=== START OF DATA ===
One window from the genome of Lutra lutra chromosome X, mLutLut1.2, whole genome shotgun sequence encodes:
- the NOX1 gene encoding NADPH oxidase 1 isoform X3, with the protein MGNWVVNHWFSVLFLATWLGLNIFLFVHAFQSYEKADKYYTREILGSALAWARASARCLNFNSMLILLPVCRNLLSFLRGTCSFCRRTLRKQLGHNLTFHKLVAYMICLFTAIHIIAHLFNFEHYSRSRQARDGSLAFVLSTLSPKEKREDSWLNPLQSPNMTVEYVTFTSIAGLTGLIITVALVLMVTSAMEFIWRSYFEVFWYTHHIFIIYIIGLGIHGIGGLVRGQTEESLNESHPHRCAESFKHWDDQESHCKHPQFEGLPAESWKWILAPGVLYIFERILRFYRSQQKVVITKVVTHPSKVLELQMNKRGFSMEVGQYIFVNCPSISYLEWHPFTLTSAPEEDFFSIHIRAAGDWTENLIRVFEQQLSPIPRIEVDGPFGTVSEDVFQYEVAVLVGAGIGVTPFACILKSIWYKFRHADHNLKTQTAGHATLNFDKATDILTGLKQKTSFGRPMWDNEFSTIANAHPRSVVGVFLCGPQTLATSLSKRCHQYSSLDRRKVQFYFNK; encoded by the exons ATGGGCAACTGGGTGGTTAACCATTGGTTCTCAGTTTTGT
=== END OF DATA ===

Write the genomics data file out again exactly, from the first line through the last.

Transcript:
One window from the genome of Lutra lutra chromosome X, mLutLut1.2, whole genome shotgun sequence encodes:
- the NOX1 gene encoding NADPH oxidase 1 isoform X3, with the protein MGNWVVNHWFSVLFLATWLGLNIFLFVHAFQSYEKADKYYTREILGSALAWARASARCLNFNSMLILLPVCRNLLSFLRGTCSFCRRTLRKQLGHNLTFHKLVAYMICLFTAIHIIAHLFNFEHYSRSRQARDGSLAFVLSTLSPKEKREDSWLNPLQSPNMTVEYVTFTSIAGLTGLIITVALVLMVTSAMEFIWRSYFEVFWYTHHIFIIYIIGLGIHGIGGLVRGQTEESLNESHPHRCAESFKHWDDQESHCKHPQFEGLPAESWKWILAPGVLYIFERILRFYRSQQKVVITKVVTHPSKVLELQMNKRGFSMEVGQYIFVNCPSISYLEWHPFTLTSAPEEDFFSIHIRAAGDWTENLIRVFEQQLSPIPRIEVDGPFGTVSEDVFQYEVAVLVGAGIGVTPFACILKSIWYKFRHADHNLKTQTAGHATLNFDKATDILTGLKQKTSFGRPMWDNEFSTIANAHPRSVVGVFLCGPQTLATSLSKRCHQYSSLDRRKVQFYFNK; encoded by the exons ATGGGCAACTGGGTGGTTAACCATTGGTTCTCAGTTTTGT